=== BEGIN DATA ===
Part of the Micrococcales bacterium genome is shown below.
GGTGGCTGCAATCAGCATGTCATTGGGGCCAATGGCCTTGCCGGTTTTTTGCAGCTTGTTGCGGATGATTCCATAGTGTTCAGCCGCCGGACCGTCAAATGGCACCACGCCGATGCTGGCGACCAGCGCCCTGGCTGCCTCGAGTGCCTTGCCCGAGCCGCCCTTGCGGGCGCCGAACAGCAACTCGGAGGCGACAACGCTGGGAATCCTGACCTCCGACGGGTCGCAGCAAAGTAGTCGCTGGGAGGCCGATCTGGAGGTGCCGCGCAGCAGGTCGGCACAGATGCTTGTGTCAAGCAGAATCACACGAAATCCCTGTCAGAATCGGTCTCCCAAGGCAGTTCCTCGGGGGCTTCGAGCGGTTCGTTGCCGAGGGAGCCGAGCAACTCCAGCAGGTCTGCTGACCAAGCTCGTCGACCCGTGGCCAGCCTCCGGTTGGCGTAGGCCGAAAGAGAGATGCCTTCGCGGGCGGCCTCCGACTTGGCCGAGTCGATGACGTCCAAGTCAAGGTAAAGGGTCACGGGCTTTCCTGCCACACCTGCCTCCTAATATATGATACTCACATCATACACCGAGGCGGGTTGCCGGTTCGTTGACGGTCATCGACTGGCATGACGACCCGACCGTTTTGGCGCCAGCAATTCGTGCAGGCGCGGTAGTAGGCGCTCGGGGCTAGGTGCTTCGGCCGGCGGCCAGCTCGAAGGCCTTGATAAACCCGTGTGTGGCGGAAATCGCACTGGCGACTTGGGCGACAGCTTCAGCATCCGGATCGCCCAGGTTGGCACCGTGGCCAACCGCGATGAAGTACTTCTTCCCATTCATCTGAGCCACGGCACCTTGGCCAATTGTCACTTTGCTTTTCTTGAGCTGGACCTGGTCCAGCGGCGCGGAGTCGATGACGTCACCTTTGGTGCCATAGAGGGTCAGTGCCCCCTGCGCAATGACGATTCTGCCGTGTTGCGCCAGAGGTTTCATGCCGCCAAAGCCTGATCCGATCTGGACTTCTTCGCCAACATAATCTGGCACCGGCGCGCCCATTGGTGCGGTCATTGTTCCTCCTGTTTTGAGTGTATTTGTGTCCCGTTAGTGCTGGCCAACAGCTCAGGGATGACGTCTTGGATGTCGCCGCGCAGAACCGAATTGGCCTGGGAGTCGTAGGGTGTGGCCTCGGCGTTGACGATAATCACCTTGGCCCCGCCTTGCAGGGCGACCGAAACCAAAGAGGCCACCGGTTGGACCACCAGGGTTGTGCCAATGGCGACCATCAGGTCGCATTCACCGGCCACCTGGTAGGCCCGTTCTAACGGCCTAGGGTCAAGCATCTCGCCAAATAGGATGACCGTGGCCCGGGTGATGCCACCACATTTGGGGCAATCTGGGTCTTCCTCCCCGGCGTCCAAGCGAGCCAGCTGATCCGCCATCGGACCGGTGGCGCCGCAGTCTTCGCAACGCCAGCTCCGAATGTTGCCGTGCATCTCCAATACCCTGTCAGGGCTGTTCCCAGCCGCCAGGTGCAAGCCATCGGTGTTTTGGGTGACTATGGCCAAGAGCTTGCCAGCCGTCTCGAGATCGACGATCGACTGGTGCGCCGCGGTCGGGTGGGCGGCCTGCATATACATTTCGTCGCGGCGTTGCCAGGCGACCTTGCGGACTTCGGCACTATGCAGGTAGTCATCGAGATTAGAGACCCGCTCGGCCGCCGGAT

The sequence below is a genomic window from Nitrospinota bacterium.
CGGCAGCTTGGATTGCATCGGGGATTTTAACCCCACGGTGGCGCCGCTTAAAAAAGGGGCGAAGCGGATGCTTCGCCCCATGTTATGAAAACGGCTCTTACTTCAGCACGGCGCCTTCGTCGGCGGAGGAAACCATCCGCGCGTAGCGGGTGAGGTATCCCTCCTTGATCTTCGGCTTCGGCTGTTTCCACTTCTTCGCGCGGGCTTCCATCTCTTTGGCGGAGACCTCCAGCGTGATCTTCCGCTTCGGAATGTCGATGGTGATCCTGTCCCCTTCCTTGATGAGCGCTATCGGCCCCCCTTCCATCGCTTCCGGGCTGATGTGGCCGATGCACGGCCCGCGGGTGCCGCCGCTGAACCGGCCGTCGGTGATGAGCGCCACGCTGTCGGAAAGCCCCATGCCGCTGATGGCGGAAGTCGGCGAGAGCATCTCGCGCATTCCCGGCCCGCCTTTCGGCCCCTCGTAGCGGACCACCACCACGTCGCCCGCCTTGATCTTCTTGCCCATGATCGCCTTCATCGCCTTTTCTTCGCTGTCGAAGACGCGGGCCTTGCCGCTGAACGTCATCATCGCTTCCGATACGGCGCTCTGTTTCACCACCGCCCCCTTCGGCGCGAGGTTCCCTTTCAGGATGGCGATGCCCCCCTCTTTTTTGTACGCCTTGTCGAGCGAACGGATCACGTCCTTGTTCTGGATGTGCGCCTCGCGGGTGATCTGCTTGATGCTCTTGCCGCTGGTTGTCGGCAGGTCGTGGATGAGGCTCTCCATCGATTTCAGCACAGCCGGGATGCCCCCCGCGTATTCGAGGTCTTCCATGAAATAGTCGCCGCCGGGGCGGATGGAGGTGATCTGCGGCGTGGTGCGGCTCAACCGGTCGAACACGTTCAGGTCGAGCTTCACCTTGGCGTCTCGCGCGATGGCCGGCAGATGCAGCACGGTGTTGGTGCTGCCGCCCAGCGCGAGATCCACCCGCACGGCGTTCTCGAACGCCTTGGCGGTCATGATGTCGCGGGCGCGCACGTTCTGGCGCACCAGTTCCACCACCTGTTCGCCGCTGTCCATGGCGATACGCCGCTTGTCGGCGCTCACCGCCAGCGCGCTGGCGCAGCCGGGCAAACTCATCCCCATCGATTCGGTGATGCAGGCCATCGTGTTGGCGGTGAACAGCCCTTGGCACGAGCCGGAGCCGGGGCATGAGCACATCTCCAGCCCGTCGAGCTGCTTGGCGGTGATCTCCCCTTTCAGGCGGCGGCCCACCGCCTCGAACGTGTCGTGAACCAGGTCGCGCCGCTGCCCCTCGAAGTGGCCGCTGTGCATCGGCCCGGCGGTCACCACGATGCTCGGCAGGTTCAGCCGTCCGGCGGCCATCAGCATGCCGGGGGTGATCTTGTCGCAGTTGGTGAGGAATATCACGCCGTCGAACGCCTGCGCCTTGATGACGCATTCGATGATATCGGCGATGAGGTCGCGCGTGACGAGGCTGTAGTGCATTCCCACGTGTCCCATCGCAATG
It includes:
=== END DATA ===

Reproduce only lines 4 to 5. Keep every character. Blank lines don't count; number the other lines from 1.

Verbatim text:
CGGCAGCTTGGATTGCATCGGGGATTTTAACCCCACGGTGGCGCCGCTTAAAAAAGGGGCGAAGCGGATGCTTCGCCCCATGTTATGAAAACGGCTCTTACTTCAGCACGGCGCCTTCGTCGGCGGAGGAAACCATCCGCGCGTAGCGGGTGAGGTATCCCTCCTTGATCTTCGGCTTCGGCTGTTTCCACTTCTTCGCGCGGGCTTCCATCTCTTTGGCGGAGACCTCCAGCGTGATCTTCCGCTTCGGAATGTCGATGGTGATCCTGTCCCCTTCCTTGATGAGCGCTATCGGCCCCCCTTCCATCGCTTCCGGGCTGATGTGGCCGATGCACGGCCCGCGGGTGCCGCCGCTGAACCGGCCGTCGGTGATGAGCGCCACGCTGTCGGAAAGCCCCATGCCGCTGATGGCGGAAGTCGGCGAGAGCATCTCGCGCATTCCCGGCCCGCCTTTCGGCCCCTCGTAGCGGACCACCACCACGTCGCCCGCCTTGATCTTCTTGCCCATGATCGCCTTCATCGCCTTTTCTTCGCTGTCGAAGACGCGGGCCTTGCCGCTGAACGTCATCATCGCTTCCGATACGGCGCTCTGTTTCACCACCGCCCCCTTCGGCGCGAGGTTCCCTTTCAGGATGGCGATGCCCCCCTCTTTTTTGTACGCCTTGTCGAGCGAACGGATCACGTCCTTGTTCTGGATGTGCGCCTCGCGGGTGATCTGCTTGATGCTCTTGCCGCTGGTTGTCGGCAGGTCGTGGATGAGGCTCTCCATCGATTTCAGCACAGCCGGGATGCCCCCCGCGTATTCGAGGTCTTCCATGAAATAGTCGCCGCCGGGGCGGATGGAGGTGATCTGCGGCGTGGTGCGGCTCAACCGGTCGAACACGTTCAGGTCGAGCTTCACCTTGGCGTCTCGCGCGATGGCCGGCAGATGCAGCACGGTGTTGGTGCTGCCGCCCAGCGCGAGATCCACCCGCACGGCGTTCTCGAACGCCTTGGCGGTCATGATGTCGCGGGCGCGCACGTTCTGGCGCACCAGTTCCACCACCTGTTCGCCGCTGTCCATGGCGATACGCCGCTTGTCGGCGCTCACCGCCAGCGCGCTGGCGCAGCCGGGCAAACTCATCCCCATCGATTCGGTGATGCAGGCCATCGTGTTGGCGGTGAACAGCCCTTGGCACGAGCCGGAGCCGGGGCATGAGCACATCTCCAGCCCGTCGAGCTGCTTGGCGGTGATCTCCCCTTTCAGGCGGCGGCCCACCGCCTCGAACGTGTCGTGAACCAGGTCGCGCCGCTGCCCCTCGAAGTGGCCGCTGTGCATCGGCCCGGCGGTCACCACGATGCTCGGCAGGTTCAGCCGTCCGGCGGCCATCAGCATGCCGGGGGTGATCTTGTCGCAGTTGGTGAGGAATATCACGCCGTCGAACGCCTGCGCCTTGATGACGCATTCGATGATATCGGCGATGAGGTCGCGCGTGACGAGGCTGTAGTGCATTCCCACGTGTCCCATCGCAATG
It includes: